Barbara Mathias

  • Does your head spin when you get up from bed?
  • Do you feel dizzy if you change your posture or direction of moving suddenly?
  • Do you find it difficult to read moving letters?
  • Do you feel you are losing balance while walking?
  • Are you frustrated because of these problems?

I'm sure most of you would have got this problem checked by the ENT specialist. All these are symptoms of Vertigo.

Vertigo is caused due to an imbalance in the canals of the ear. The human ear has certain receptors, which detect motion of the head and neck with respect to the rest of your body. These help you adjust or adapt to various sudden change in position. Positional Vertigo is seen when there is a problem with these receptors and they are unable to function to their optimum level. That is when you feel giddy when your head moves suddenly, when you change position in bed or wake up in a hurry in the morning.


Vertigo can occur in various forms, but positional type is the most common one seen in women. It can occur at any age and is usually also associated with Neck Spondylosis and head injury.

Dizziness => Lack of head and neck movement => More dizziness => Stiff neck => Severe dizziness.

This is a vicious cycle. This ultimately leads to lack of mobility for the fear of falling and in turn makes you feel frustrated and limits your ability to do your daily activities and even socialize.

Is there any cure for this? Yes, definitely. You may need to visit the ENT specialist, who would be able to diagnose the type of vertigo. He would prescribe some medications, which would however give you temporary relief. However, long-term use of these medications would only lead to some side effects and later no relief from symptoms. Along with medication, Physiotherapy can help you to a very large extent. Many people are unaware of this fact. Physiotherapists can examine you by doing various provocative tests and also treat you. They would treat you with some positional treatments, which have to be maintained for 3-4 days followed by exercises. The exercises are meant to help your receptors adapt to the changes in position in your daily life activities. These also help you to improve your balance and thus improve your sense of well being. There are exercises to help improve you gaze stability and postural control. Some of the exercises are as follows:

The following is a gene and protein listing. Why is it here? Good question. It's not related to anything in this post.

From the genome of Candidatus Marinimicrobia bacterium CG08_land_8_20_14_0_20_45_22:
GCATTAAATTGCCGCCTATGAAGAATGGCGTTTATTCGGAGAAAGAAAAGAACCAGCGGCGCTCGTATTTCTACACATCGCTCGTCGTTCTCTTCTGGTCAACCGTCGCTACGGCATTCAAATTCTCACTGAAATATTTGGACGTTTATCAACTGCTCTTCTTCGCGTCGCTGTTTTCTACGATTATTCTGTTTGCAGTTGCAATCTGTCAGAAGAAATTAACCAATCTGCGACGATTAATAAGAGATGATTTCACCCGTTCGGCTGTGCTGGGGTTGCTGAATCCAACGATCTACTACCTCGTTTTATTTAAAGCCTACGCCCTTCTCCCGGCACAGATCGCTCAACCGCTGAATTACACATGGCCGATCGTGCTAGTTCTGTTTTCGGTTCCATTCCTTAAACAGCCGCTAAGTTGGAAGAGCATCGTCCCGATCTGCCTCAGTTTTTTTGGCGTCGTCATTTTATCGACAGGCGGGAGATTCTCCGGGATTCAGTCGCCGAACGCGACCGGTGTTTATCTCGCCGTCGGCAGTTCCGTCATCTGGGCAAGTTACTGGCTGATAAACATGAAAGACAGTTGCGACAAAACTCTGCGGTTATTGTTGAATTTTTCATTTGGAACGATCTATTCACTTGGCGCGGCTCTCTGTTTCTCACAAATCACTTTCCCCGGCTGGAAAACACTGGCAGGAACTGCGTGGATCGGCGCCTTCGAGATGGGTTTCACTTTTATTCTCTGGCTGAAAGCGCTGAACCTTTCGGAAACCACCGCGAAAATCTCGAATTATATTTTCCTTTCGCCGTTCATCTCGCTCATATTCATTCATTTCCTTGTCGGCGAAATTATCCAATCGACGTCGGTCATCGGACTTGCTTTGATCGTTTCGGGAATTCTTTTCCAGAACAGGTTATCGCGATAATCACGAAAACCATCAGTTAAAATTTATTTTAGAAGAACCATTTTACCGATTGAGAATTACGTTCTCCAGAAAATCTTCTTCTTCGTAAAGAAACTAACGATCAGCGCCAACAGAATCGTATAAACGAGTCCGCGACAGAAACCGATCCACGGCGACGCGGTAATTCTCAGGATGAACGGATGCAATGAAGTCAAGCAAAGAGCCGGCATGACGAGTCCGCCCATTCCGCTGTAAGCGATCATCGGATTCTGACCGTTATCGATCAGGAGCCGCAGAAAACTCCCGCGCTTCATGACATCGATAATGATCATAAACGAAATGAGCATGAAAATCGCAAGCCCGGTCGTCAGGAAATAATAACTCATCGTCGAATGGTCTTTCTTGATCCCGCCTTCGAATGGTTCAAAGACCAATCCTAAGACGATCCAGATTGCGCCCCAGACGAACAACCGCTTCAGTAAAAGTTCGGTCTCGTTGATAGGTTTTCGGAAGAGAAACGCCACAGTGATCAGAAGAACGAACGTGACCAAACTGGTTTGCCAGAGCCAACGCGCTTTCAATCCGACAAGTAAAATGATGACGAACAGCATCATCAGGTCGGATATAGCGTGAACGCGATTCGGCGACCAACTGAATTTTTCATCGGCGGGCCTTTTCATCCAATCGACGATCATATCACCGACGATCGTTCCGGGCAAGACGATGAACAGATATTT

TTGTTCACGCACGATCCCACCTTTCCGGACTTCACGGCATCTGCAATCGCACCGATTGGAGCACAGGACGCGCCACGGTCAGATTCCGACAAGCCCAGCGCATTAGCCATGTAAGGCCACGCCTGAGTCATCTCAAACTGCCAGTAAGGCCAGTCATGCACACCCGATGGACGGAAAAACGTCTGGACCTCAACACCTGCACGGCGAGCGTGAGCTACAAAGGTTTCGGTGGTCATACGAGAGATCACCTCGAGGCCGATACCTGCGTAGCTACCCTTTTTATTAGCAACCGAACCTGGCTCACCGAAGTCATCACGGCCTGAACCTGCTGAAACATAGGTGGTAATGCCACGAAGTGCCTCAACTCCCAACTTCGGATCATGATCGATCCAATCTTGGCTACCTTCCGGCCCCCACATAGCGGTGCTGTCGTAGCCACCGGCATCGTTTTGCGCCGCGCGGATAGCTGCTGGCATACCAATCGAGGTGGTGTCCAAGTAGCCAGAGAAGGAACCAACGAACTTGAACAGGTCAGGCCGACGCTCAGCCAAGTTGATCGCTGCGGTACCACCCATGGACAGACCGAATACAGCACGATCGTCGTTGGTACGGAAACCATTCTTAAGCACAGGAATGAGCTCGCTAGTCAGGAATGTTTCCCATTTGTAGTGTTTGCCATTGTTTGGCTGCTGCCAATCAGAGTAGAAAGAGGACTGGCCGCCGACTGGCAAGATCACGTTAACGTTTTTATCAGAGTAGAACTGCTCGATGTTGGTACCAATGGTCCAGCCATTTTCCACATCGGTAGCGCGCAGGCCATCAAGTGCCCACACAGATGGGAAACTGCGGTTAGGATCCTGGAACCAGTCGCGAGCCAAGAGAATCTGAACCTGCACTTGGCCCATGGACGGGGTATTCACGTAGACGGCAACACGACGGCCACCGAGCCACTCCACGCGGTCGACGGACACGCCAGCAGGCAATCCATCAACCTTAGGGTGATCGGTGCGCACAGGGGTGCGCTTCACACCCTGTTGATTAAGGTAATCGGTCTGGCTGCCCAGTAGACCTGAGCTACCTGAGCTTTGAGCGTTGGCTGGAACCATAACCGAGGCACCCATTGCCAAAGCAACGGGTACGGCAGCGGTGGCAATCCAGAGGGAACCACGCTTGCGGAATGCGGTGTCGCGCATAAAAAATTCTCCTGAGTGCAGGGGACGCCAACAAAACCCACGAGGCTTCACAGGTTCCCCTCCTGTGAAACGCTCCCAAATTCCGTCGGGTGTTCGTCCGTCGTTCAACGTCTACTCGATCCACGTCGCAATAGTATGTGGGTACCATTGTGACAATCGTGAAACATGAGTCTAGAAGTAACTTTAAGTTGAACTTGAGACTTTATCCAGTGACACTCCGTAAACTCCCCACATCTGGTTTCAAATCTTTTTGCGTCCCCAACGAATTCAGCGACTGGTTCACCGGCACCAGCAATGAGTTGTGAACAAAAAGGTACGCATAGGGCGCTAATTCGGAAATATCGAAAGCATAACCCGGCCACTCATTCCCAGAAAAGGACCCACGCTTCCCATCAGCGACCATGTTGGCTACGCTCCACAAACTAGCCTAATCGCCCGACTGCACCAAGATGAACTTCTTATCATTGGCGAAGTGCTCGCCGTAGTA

Exercises to Improve Gaze Stability

  • Tape a board with a dot on the wall in front of you so that you can see it. Move your head from side to side keeping the dot in focus. Move your head faster but keep the dot in focus. Continue to do this for 1-2 minutes without stopping.
  • Repeat the exercise moving your head up and down. Repeat the exercises using a large pattern such as a checkerboard. Start slowly and then increase your speed.

Exercises to improve Postural stability (Balance)

  • Walk close to a wall with a narrow base of support. Finally walk heel to toe. Do this with eyes open and then closed.
  • Walk close to a wall and turn your head to the right and to the left as you walk. Try to focus on different objects as you walk. Gradually turn your head more often and faster.


There are more exercises, but all these need to be done only under the proper supervision of the Physiotherapist.

Vertigo is not a self-limiting condition if examined and treated at the right time. So as soon as you feel any of the symptoms, go to an ENT specialist and then visit the nearest physiotherapy center for further help. Prompt treatment and regular exercise can help you lead an independent life without any insecurity or feeling of frustration. Take care of yourselves now, as now is all you have.